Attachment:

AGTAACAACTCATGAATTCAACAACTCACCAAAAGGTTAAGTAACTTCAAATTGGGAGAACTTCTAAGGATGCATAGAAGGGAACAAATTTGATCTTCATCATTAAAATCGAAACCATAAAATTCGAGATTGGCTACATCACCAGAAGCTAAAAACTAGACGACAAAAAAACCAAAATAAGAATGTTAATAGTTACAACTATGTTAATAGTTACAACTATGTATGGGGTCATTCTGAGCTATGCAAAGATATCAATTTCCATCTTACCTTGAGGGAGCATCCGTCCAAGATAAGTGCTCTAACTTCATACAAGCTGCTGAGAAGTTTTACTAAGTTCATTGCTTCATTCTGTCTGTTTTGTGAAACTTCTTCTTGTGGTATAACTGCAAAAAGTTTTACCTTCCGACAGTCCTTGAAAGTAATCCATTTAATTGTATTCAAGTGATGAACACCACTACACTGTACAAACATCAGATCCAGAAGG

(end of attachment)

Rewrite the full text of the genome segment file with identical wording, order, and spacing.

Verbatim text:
AGTAACAACTCATGAATTCAACAACTCACCAAAAGGTTAAGTAACTTCAAATTGGGAGAACTTCTAAGGATGCATAGAAGGGAACAAATTTGATCTTCATCATTAAAATCGAAACCATAAAATTCGAGATTGGCTACATCACCAGAAGCTAAAAACTAGACGACAAAAAAACCAAAATAAGAATGTTAATAGTTACAACTATGTTAATAGTTACAACTATGTATGGGGTCATTCTGAGCTATGCAAAGATATCAATTTCCATCTTACCTTGAGGGAGCATCCGTCCAAGATAAGTGCTCTAACTTCATACAAGCTGCTGAGAAGTTTTACTAAGTTCATTGCTTCATTCTGTCTGTTTTGTGAAACTTCTTCTTGTGGTATAACTGCAAAAAGTTTTACCTTCCGACAGTCCTTGAAAGTAATCCATTTAATTGTATTCAAGTGATGAACACCACTACACTGTACAAACATCAGATCCAGAAGG